|Guest written by Intern Jane|
A major milestone has passed! The plant sale is what we have been preparing for for months, and marks the beginning of the growing season. The seeds we planted over the past months are finally ready to be put into the ground. But if you read the previous greenhouse post, you know that this is the middle of a long journey that began in January.
Over the past month everyone at Bounty has been in the next phase of greenhouse work. We have been taking small, but sturdy seedlings out of their crowded quarters and transplanting them into larger pots of their own. This delicate and nerve wracking process is called “potting up”.
I began my first experience potting up with great excitement, because I love learning new techniques. But I quickly grew somber when I had to cut through the roots of thriving seedlings and pull them apart from their neighbors. It seemed impossible to survive, and I couldn’t bear the thought of killing these young plants that we had so carefully nurtured for so many weeks.
Still, I persevered and had faith in what Reyna and Suzie told us. I felt like I was moving desperately slowly, extracting each seedling, ensuring the hole in its future home was large enough to accommodate its expansive roots, and tucking it in with soil.
After you gingerly introduce each plant to its new pot, you water them in. This is where I lost a little faith each time. No matter how gentle the stream, water always batters the seedlings a little. Right after potting up, each tray looked a bit sad and limp, and was placed in a protected low light area to recover.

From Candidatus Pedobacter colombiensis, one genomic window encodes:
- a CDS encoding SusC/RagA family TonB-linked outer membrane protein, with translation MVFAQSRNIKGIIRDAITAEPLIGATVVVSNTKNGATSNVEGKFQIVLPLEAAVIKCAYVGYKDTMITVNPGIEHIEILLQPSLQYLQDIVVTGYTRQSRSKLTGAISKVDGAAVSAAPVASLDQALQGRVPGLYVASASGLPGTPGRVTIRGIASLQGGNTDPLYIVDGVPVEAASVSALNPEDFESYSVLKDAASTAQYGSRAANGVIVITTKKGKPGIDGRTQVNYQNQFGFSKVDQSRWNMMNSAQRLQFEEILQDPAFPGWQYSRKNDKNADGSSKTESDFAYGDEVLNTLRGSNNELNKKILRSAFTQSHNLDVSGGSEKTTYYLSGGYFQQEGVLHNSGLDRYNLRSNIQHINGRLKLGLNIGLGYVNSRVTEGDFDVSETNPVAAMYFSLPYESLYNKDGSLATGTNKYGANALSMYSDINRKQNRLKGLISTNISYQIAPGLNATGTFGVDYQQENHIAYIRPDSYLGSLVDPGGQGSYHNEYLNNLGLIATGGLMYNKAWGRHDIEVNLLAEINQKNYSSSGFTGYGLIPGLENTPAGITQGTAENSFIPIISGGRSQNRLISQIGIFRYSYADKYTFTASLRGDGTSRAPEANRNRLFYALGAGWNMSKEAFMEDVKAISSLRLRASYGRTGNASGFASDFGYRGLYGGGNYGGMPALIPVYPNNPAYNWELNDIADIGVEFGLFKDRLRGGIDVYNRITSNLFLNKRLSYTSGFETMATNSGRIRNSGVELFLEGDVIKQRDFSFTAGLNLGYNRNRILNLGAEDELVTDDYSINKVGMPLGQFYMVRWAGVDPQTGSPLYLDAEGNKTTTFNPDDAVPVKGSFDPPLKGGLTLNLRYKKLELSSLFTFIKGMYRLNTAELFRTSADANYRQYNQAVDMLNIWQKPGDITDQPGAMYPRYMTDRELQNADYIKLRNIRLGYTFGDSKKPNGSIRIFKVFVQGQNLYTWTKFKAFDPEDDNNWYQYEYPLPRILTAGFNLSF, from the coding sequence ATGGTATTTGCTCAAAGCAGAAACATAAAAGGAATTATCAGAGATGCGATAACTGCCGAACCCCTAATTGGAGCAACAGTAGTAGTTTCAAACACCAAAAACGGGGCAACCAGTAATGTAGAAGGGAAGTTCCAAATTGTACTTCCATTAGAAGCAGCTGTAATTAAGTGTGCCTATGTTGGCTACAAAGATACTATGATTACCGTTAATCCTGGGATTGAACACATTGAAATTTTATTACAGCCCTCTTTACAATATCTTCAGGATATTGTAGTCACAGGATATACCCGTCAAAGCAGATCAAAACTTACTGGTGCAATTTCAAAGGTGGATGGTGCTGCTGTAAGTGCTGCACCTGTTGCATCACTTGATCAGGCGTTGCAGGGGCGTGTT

Despite my trepidation, when I glanced back at the mounting trays of tomatoes, peppers, herbs, and so much more, most if not all of the seedlings were perky and larger than ever. They had truly outgrown their space, and needed to be potted up. Once the plants got their roots intertwined in the new soil, the seedlings stood tall and proud, ready to drink in sunlight and water and outgrow their new homes once more.
So, when the plant sale rolled around, the farm was bursting with plants practically hopping out of their containers into the fields nearby. It is a wonderful feeling knowing that a single seed carefully dropped into soil midwinter is now a cherished plant in someone’s home. For the farm, the greenhouse is winding down, and we look to the fields.